Best location I have worked: This is a tough one because my time in hygiene has brought me to many different and interesting places… how about Australia? Or a very remote Labradorite mine off the coast of Nain, the furthest north community in Labrador, Canada. Or one of the “G” Summits, working with the emergency response team.
The best thing about my job is: The variety – hands down. The number of places I have visited, the people I have met (& hopefully helped), the situations I have been exposed to or involved in, the processes I have learned about… Variety is the spice of a hygienist’s life.
Career Highlight: Being one of the first three Canadians to participate in a training program involving live chemical agents, organised by the US Department of Homeland Security. The memory of entering the training facility still stands out in my mind… there was plenty of razor wire and multiple lines of fencing to transit through. Just before arriving at our destination I remember stopping at a gate bearing a sign stating “Lethal Force Authorized” which was flanked by soldiers holding large firearms.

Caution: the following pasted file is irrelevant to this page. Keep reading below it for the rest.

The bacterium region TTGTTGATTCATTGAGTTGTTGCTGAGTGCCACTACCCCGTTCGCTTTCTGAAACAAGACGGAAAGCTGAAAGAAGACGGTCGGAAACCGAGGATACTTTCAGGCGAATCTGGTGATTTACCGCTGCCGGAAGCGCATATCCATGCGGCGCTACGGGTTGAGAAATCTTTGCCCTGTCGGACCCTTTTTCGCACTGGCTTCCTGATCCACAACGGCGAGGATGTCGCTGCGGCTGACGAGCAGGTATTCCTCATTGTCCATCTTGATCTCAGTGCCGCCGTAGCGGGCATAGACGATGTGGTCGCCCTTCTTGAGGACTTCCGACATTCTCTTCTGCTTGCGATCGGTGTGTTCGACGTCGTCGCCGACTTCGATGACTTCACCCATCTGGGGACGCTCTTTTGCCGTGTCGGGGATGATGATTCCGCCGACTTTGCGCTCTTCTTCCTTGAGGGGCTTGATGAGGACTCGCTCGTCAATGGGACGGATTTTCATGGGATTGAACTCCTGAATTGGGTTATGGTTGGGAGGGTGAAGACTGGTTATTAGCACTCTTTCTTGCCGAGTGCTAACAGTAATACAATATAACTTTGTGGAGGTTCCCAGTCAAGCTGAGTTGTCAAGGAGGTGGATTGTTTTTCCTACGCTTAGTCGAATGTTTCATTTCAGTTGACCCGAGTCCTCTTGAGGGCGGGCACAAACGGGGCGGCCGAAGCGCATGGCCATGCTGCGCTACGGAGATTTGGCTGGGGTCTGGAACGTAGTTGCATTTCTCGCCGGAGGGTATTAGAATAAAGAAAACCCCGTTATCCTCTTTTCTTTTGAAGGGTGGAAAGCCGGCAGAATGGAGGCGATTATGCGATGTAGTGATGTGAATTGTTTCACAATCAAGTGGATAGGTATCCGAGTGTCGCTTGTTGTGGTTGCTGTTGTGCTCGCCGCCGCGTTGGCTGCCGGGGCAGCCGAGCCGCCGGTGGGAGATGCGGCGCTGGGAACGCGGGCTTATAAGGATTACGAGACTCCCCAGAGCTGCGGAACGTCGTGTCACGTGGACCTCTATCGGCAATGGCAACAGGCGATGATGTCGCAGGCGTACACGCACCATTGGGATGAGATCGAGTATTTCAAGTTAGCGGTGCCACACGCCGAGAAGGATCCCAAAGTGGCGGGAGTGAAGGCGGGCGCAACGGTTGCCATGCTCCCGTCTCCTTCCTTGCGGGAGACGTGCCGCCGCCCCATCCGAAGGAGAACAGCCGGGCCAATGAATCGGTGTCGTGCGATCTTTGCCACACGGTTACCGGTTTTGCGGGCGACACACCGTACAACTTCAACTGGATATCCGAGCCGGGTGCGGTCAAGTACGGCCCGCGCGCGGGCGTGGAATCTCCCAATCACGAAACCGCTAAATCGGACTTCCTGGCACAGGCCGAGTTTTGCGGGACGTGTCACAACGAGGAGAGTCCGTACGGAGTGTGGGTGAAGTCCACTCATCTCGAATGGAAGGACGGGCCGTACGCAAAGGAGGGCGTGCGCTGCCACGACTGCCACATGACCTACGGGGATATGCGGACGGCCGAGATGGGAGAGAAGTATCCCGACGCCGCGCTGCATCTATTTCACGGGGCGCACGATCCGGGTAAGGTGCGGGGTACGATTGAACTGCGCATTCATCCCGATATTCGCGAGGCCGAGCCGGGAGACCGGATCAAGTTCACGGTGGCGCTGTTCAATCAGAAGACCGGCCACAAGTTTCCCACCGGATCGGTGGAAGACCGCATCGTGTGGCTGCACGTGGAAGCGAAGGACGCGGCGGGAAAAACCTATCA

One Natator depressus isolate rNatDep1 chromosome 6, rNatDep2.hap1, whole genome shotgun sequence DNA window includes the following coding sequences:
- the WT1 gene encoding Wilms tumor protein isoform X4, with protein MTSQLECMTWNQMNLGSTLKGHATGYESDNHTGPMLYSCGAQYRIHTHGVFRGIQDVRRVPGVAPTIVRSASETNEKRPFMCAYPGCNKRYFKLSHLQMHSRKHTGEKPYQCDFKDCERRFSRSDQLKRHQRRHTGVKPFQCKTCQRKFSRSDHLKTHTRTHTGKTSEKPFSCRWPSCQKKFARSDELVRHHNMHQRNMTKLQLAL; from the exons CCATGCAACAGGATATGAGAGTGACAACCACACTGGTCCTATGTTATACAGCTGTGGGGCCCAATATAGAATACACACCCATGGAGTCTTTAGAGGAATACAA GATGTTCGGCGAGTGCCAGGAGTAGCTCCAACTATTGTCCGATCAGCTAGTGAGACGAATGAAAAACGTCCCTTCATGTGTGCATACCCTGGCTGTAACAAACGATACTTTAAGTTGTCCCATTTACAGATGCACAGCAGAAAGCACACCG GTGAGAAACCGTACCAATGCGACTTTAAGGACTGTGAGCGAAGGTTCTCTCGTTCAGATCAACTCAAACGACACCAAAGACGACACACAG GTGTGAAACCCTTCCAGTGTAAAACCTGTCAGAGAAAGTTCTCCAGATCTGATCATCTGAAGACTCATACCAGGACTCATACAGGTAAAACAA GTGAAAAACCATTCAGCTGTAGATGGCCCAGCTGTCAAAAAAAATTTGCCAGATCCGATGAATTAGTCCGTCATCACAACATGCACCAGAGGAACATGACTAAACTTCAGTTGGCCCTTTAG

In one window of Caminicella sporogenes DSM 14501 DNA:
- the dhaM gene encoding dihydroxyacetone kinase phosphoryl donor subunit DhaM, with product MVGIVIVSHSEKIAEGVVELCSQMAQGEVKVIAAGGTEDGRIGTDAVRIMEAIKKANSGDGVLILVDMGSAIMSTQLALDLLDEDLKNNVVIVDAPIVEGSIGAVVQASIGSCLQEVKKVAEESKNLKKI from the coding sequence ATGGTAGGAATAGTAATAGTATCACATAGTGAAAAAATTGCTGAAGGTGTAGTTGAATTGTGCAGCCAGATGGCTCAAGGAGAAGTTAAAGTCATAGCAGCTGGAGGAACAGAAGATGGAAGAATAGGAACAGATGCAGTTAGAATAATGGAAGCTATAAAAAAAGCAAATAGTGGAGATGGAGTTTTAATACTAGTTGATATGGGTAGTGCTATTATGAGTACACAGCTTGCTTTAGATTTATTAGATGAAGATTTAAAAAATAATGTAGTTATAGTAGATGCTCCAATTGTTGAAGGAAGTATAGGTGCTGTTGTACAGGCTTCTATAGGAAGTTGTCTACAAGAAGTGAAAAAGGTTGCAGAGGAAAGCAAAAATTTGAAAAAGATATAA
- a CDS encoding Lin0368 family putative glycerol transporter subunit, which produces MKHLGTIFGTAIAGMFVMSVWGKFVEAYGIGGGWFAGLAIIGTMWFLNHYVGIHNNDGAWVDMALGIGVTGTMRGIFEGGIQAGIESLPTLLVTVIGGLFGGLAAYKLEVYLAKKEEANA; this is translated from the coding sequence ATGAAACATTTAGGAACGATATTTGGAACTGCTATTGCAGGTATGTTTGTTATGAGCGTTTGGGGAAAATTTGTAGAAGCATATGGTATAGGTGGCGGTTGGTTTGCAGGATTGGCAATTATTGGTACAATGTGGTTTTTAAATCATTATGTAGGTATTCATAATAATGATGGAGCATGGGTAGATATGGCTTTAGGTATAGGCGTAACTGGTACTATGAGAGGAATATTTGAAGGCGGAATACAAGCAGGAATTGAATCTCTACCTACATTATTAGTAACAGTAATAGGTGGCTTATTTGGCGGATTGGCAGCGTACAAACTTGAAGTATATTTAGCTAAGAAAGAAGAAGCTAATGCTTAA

People normally think my job involves: I suspect most hygienists will be familiar with these… Occupational therapist… teaching good hand hygiene in the workplace… helping out a dentist who focuses on workers…
If you want to be an Occupational Hygienist, you’d better get used to: Not knowing what comes next; and being expected to have definitive answers to vague questions about scenarios lacking the necessary detail.
The best thing I’ve been asked to do was: Assist with a project to clean up old chemical weapons in Australia.